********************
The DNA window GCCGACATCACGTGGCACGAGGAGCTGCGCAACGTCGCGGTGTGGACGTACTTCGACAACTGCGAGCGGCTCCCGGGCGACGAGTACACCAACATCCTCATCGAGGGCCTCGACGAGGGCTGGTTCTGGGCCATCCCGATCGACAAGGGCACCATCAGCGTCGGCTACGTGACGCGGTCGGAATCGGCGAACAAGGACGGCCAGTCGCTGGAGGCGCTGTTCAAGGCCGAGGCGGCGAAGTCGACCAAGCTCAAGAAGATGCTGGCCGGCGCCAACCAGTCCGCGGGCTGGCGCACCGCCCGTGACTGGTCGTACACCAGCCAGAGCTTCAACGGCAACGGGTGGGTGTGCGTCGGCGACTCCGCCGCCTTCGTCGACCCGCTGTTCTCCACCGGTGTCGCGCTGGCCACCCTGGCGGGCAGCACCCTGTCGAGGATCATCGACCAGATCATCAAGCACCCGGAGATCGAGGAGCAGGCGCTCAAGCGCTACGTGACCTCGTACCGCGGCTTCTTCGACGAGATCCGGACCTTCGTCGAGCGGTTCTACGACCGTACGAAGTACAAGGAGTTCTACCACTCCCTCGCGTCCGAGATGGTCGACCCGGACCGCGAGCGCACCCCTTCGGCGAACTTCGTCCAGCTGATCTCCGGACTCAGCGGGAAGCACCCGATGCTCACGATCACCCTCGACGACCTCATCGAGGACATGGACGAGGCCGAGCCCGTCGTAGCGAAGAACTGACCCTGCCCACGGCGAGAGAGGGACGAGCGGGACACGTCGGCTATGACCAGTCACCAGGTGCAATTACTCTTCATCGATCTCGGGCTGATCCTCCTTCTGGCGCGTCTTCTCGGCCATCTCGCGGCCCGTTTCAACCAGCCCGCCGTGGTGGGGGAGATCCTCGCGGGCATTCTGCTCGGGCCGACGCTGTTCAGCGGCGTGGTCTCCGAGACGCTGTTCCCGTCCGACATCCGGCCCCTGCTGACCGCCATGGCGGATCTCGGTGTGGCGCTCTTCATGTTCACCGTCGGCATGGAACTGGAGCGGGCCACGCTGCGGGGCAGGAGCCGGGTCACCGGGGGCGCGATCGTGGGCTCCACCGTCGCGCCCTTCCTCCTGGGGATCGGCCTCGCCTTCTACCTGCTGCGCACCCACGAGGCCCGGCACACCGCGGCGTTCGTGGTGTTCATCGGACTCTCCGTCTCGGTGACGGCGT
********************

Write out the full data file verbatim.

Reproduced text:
The DNA window GCCGACATCACGTGGCACGAGGAGCTGCGCAACGTCGCGGTGTGGACGTACTTCGACAACTGCGAGCGGCTCCCGGGCGACGAGTACACCAACATCCTCATCGAGGGCCTCGACGAGGGCTGGTTCTGGGCCATCCCGATCGACAAGGGCACCATCAGCGTCGGCTACGTGACGCGGTCGGAATCGGCGAACAAGGACGGCCAGTCGCTGGAGGCGCTGTTCAAGGCCGAGGCGGCGAAGTCGACCAAGCTCAAGAAGATGCTGGCCGGCGCCAACCAGTCCGCGGGCTGGCGCACCGCCCGTGACTGGTCGTACACCAGCCAGAGCTTCAACGGCAACGGGTGGGTGTGCGTCGGCGACTCCGCCGCCTTCGTCGACCCGCTGTTCTCCACCGGTGTCGCGCTGGCCACCCTGGCGGGCAGCACCCTGTCGAGGATCATCGACCAGATCATCAAGCACCCGGAGATCGAGGAGCAGGCGCTCAAGCGCTACGTGACCTCGTACCGCGGCTTCTTCGACGAGATCCGGACCTTCGTCGAGCGGTTCTACGACCGTACGAAGTACAAGGAGTTCTACCACTCCCTCGCGTCCGAGATGGTCGACCCGGACCGCGAGCGCACCCCTTCGGCGAACTTCGTCCAGCTGATCTCCGGACTCAGCGGGAAGCACCCGATGCTCACGATCACCCTCGACGACCTCATCGAGGACATGGACGAGGCCGAGCCCGTCGTAGCGAAGAACTGACCCTGCCCACGGCGAGAGAGGGACGAGCGGGACACGTCGGCTATGACCAGTCACCAGGTGCAATTACTCTTCATCGATCTCGGGCTGATCCTCCTTCTGGCGCGTCTTCTCGGCCATCTCGCGGCCCGTTTCAACCAGCCCGCCGTGGTGGGGGAGATCCTCGCGGGCATTCTGCTCGGGCCGACGCTGTTCAGCGGCGTGGTCTCCGAGACGCTGTTCCCGTCCGACATCCGGCCCCTGCTGACCGCCATGGCGGATCTCGGTGTGGCGCTCTTCATGTTCACCGTCGGCATGGAACTGGAGCGGGCCACGCTGCGGGGCAGGAGCCGGGTCACCGGGGGCGCGATCGTGGGCTCCACCGTCGCGCCCTTCCTCCTGGGGATCGGCCTCGCCTTCTACCTGCTGCGCACCCACGAGGCCCGGCACACCGCGGCGTTCGTGGTGTTCATCGGACTCTCCGTCTCGGTGACGGCGT